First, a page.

Heat Pipes

 

Introduction
A heat pipe is a simple device that can quickly transfer heat from one point to another. They are often referred to as the "superconductors" of heat as they possess an extra ordinary heat transfer capacity & rate with almost no heat loss.

The idea of heat pipes was first suggested by R.S.Gaugler in 1942. However, it was not until 1962, when G.M.Grover invented it that its remarkable properties were appreciated & serious development began.
It consists of a sealed aluminum or copper container whose inner surfaces have a capillary wicking material. A heat pipe is similar to a thermo siphon. It differs from a thermo siphon by virtue of its ability to transport heat against gravity by an evaporation-condensation cycle with the help of porous capillaries that form the wick. The wick provides the capillary driving force to return the condensate to the evaporator. The quality and type of wick usually determines the performance of the heat pipe, for this is the heart of the product. Different types of wicks are used depending on the application for which the heat pipe is being used.

Configuration of Heat Pipe
Basic Element of the Heat Pipe
? Container (closed and vacuum)
? Working fluid
? Wick (capillary construction)

Principles of Operation
A heat pipe is a hermetically sealed evacuated tube normally containing a mesh or sintered powder wick and a working fluid in both the liquid and vapor phase.
When one end of the tube is heated the liquid turns to vapor absorbing the latent heat of vaporization. The hot vapor flows to the colder end of the tube where it condenses and gives out the latent heat. The re-condensed liquid then flows back through the wick to the hot end of the tube. 
      Since the latent heat of evaporation is usually very large, considerable quantities of heat can be transported with a very small temperature difference from one end to the other.
      The vapor pressure drop between the evaporator and the condenser is very small; and, therefore, the boiling ? condensing cycle is essentially an isothermal process. Furthermore, the temperature losses between the heat source and the vapor and between the vapor and the heat sink can be made small by proper design. Therefore, one feature of the heat pipe is that it can be designed to transport heat between the heat source and the heat sink with very small temperature losses.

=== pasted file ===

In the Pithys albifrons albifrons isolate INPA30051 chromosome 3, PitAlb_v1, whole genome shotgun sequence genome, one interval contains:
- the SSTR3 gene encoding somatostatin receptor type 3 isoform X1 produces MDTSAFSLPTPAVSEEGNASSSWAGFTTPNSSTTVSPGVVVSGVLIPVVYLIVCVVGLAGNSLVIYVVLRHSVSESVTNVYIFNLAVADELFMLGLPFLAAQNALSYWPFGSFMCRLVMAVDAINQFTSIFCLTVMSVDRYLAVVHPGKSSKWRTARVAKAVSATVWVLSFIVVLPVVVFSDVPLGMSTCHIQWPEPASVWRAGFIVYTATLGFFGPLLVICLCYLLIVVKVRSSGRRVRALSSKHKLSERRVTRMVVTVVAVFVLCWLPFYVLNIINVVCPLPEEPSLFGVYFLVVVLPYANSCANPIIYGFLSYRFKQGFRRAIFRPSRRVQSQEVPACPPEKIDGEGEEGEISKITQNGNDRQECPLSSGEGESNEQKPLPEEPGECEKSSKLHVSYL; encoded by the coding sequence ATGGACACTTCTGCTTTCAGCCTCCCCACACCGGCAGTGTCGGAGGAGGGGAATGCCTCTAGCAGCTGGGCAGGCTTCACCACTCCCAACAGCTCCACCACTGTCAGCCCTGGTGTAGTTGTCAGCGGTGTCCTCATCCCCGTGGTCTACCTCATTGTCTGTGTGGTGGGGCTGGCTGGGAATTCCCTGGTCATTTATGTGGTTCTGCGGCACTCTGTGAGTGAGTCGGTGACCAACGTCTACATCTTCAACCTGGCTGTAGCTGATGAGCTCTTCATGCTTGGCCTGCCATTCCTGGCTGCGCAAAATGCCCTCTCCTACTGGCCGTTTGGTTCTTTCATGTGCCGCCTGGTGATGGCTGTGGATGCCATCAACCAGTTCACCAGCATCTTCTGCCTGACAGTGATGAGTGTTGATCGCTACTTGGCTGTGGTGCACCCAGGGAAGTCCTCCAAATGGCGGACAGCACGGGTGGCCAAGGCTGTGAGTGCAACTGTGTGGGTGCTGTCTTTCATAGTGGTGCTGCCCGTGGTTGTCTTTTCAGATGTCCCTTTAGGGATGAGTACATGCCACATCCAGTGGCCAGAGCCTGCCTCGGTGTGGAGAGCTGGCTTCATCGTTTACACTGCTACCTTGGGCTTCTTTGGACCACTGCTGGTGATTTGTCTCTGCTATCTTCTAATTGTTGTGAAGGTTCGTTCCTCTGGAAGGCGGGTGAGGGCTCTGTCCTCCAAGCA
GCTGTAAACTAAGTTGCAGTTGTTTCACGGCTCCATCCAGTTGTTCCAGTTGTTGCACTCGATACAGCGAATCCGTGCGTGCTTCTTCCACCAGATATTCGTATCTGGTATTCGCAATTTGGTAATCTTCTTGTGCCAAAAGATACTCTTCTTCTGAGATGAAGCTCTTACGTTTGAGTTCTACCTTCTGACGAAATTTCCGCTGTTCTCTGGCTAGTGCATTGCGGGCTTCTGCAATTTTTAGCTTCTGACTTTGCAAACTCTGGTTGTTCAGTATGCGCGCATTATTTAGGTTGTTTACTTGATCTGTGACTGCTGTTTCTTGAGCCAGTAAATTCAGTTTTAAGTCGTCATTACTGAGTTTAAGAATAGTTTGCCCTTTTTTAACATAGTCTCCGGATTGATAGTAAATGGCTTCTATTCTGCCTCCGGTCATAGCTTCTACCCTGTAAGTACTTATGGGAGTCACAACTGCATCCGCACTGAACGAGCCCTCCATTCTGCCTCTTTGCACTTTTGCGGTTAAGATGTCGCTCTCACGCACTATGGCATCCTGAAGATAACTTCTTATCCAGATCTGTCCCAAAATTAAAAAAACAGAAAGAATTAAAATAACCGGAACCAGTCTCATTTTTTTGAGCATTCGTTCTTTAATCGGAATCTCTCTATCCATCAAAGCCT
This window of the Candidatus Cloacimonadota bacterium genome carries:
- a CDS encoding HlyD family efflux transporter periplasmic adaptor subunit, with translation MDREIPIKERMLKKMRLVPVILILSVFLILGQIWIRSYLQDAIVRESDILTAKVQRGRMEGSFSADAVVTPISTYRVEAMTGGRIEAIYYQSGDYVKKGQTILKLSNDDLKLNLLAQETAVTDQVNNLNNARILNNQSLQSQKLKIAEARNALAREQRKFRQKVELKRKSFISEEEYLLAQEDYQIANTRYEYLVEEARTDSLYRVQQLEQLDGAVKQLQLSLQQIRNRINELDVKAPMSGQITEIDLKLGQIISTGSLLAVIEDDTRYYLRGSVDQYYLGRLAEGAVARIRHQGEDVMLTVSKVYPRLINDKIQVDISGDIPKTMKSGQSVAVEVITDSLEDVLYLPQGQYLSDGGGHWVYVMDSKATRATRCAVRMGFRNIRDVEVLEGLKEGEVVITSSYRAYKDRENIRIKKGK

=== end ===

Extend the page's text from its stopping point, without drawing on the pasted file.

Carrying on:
The amount of heat that can be transported as latent heat of vaporization is usually several orders of magnitude larger than can be transported as sensible heat in a conventional convective system with an equivalent temperature difference. Therefore, a second feature of the heat pipe is that relatively large amounts of heat can be transported with small lightweight structures.
      The performance of a heat pipe is often expressed in terms of equivalent thermal conductivity. The huge effective thermal conductivity of the heat pipes can be illustrated by the following.
      A tubular heat pipe using water as the working fluid and operated at 150 ?C would have a thermal conductivity several hundred times that of a copper bar of the same dimensions.
      A heat pipe using lithium as the working fluid at a temperature of 1500 ?C will carry an axial heat flux of 10 - 20 kW/cm2
By suitable choice of working fluid and container materials it is possible to manufacture heat pipes for use at temperatures ranging from - 269 ?C to in excess of 2300 ?C.


 

Applications of the Heat Pipe
     The heat pipe has been, and currently is being, studied for a wide variety of applications, covering almost the complete spectrum of temperatures encountered in heat transfer processes. The applications range from the use of liquid helium heat pipes to aid target cooling in particle accelerators, to cooling systems for state-of-the-art nuclear reactors and potential developments aimed at new measuring techniques for the temperature range 2000 ? 3000 ?C.